Water Snow Queen when the soil in the pot is more than 2 inches dry. The difference here is that it will dry out slower than the Marble Queen because it grows slower and consumes less water. During the summer, the Snow Queen should be watered once every 10 days on average.
Because it is growing more vigorously, the Marble Queen requires a little more fertilizer. Apply a small dose of slow-release fertilizer in early spring to achieve the best results. It is preferable to select something with a higher nitrogen content than phosphorus and potassium.
As a result, the plant will acquire the energy it needs for improved foliage development, which is why this pothos is so valuable.
Fertilizing Snow Queen is pointless because the lack of chlorophyll does not cause it to grow quicker. You may observe some results after fertilization, but not much.
Therefore, a small amount of slow-release fertilizer with equal levels of all major components (NPK 10-10-10) will suffice once a year at the beginning of the season. This will provide some extra energy throughout the season.
Which Is Your Go-to Choice: Snow Queen Vs Marble Queen Pothos?
First and foremost, if you like white pothos plants, choose the Snow Queen. If not, you can choose a Marble Queen pothos for yourself.
Choose Snow Queen pothos if you want a pothos plant that grows quickly but doesn’t require much care. This plant is relatively simple to care for.
However, if you believe you have the time and resources to care for a slow-growing pothos plant, Marble Queen pothos is your best choice. Hopefully, now you might have a good idea of which plant is suitable for you.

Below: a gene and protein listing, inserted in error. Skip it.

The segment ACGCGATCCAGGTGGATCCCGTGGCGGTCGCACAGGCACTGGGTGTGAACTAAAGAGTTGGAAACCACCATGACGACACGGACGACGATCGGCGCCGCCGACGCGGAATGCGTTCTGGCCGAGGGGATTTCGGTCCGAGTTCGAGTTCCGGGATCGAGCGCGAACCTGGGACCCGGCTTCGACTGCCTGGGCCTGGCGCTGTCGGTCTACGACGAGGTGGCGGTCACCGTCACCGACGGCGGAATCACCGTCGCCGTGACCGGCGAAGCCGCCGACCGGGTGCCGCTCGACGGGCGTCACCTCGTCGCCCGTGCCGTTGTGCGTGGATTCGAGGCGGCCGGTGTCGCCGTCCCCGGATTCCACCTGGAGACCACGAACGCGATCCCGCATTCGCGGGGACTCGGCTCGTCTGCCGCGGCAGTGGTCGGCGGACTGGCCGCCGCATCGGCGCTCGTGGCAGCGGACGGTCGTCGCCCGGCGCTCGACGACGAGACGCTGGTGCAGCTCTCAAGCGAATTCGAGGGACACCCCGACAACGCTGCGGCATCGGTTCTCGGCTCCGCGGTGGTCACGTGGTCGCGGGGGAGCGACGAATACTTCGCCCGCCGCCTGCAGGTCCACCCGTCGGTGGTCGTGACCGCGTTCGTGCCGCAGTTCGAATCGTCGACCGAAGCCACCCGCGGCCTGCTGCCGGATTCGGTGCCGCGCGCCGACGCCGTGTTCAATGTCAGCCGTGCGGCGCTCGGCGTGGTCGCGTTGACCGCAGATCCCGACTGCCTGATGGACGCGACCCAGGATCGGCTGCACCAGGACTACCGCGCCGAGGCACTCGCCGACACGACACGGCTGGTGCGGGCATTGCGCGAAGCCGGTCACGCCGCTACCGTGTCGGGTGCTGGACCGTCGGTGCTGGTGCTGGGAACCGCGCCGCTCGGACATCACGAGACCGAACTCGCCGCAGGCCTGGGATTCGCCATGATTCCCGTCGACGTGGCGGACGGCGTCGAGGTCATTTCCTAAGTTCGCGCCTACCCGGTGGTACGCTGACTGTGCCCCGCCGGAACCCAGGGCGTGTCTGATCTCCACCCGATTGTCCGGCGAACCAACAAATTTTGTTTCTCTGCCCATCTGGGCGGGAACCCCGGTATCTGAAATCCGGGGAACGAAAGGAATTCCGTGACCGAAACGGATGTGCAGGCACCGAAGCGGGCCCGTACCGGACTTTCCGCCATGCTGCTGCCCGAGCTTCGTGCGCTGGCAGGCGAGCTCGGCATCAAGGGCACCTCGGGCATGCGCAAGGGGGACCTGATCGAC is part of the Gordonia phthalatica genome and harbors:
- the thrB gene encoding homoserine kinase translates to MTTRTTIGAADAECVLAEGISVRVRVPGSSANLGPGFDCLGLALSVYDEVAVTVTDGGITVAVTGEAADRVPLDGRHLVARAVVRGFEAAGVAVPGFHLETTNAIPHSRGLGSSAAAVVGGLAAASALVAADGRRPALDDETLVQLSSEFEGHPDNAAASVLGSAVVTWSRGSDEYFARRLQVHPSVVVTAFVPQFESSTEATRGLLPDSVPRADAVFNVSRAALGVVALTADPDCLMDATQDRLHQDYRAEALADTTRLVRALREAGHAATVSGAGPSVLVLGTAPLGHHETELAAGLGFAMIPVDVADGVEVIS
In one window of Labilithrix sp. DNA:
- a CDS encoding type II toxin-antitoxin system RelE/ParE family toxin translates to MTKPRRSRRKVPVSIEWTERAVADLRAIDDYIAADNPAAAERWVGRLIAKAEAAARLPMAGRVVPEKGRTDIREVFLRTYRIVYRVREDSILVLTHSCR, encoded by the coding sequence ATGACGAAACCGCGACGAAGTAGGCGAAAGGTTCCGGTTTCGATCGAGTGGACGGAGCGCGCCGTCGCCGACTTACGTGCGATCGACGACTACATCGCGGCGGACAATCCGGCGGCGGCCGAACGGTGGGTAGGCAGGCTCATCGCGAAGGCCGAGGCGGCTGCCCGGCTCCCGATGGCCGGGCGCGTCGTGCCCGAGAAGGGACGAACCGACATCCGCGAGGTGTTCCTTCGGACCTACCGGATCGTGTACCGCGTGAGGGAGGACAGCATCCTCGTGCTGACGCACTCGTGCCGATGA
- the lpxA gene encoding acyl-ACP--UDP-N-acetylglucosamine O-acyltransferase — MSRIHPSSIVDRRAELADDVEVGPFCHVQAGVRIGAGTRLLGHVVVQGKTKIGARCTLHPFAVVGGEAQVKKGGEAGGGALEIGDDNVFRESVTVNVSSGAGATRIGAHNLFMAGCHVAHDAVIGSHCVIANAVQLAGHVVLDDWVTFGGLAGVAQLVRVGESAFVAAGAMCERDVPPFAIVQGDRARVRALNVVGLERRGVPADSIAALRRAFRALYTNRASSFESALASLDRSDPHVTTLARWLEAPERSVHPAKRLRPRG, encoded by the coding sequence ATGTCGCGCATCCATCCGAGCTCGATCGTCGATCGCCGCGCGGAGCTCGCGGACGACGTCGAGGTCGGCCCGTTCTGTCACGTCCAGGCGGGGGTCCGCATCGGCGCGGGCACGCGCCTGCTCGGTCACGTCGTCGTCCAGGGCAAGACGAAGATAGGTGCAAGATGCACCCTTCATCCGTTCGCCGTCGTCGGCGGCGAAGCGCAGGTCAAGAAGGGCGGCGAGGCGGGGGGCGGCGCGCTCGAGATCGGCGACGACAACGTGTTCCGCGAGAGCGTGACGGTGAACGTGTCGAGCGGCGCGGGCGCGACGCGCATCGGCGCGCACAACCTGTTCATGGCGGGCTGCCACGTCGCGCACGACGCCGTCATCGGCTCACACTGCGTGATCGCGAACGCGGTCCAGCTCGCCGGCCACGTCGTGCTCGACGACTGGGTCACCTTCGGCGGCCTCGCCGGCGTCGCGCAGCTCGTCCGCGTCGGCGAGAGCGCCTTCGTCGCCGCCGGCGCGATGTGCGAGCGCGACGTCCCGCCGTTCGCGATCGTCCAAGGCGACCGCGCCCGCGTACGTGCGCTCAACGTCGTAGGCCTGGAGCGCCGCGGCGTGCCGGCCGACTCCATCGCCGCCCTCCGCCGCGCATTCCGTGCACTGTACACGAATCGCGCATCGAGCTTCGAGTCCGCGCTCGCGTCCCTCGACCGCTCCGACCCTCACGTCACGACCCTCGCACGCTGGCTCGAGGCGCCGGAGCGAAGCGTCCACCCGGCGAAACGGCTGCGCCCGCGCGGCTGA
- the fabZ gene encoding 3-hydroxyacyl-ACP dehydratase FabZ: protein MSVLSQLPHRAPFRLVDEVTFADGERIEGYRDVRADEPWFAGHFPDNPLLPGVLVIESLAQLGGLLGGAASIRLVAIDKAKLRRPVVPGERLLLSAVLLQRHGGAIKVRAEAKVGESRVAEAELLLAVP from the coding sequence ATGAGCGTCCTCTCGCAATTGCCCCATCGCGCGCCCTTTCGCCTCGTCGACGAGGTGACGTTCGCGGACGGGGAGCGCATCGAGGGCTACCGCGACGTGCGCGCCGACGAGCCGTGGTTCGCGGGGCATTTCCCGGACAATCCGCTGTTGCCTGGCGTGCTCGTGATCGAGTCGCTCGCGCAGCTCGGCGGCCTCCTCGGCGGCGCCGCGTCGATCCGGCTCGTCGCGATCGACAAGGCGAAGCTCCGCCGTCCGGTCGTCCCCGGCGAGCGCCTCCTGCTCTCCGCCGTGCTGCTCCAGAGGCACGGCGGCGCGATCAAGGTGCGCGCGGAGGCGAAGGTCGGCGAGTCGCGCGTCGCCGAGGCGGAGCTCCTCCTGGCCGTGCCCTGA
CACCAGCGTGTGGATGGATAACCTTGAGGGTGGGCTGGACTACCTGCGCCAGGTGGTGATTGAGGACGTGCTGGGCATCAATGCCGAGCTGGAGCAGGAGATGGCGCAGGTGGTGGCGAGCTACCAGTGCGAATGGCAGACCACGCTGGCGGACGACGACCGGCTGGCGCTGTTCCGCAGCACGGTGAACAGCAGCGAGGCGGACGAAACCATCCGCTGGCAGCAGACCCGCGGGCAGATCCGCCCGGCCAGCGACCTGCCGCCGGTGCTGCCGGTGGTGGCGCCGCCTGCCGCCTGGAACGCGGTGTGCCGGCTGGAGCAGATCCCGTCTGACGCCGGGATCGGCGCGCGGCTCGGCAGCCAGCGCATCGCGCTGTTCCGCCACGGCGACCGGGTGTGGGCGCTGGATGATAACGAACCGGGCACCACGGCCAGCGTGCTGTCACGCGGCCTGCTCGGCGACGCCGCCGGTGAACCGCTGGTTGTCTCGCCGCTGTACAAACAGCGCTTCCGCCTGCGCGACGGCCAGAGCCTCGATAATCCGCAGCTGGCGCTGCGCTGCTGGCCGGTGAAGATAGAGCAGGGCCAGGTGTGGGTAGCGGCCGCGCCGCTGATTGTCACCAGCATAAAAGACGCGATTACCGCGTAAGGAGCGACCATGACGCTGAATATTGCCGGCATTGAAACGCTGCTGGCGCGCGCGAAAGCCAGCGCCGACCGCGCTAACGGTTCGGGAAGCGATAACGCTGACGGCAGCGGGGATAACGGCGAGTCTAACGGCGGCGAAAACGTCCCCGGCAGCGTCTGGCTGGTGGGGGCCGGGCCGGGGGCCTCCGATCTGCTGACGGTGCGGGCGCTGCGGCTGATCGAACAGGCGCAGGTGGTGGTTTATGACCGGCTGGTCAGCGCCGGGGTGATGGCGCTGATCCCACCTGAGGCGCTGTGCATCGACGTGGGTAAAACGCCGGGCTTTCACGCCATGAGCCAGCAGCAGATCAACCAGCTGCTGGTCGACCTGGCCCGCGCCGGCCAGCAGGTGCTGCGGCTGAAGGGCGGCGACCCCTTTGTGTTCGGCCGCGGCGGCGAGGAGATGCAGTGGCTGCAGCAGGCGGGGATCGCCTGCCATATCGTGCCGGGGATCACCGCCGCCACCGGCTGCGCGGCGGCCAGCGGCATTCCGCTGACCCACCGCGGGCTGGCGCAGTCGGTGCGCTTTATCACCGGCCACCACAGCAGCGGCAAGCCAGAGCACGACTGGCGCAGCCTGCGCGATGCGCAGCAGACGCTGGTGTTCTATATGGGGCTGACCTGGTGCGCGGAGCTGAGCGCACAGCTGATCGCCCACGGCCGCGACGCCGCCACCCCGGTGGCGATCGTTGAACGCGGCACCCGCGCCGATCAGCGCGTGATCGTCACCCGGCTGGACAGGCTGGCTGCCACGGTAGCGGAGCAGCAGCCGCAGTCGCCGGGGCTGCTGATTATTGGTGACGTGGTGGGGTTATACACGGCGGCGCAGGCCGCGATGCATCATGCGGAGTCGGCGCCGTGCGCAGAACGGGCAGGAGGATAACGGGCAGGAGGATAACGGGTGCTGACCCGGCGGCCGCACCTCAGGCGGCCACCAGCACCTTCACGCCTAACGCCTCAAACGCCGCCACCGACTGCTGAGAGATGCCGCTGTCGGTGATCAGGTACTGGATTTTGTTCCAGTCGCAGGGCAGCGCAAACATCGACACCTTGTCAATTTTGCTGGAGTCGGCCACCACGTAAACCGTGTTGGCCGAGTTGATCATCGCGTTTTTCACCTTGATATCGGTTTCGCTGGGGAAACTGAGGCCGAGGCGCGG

- How To Revive A Pothos Plant? (Valuable Tips For Beginners)
- Why My Pothos Leaves Are Are Turning Yellow?
- 5 Steps on How to Propagate Pothos
1. Can a Marble Queen turn into Snow Queen?
Marble Queens that have been picked and grown to be more white are known as Super Whites, and the truly white ones are known as Snow Queens or Snow Whites, but they are all the same plant at heart.
Theoretically, any whiter Marble Queen may revert to Snow Queen, but we have multiples of each and haven’t seen it yet.
2. What is the rarest pothos?
Harlequin pothos is the rarest pothos to obtain. It resembles Manjula and appears to be a cross between marble and snow queen pothos, with a little more variegation on the leaves. Pair it with jade or silver pothos to bring out its beauty.
3. How do you whiten a Marble Queen pothos?
Sometimes, your marble queen pothos might not have enough light to keep its white variation in the leaves. If you move the plant to a brighter spot, the young leaves should be white and green once more.
That’s all we had on Snow Queen vs Marble Queen pothos!
To summarize, we have proven that, despite deriving from the same species family, Epipremnum aureum, these two plants differ in some ways. However, we believe that both of these plants are simple to care for and provide a charming touch to any house.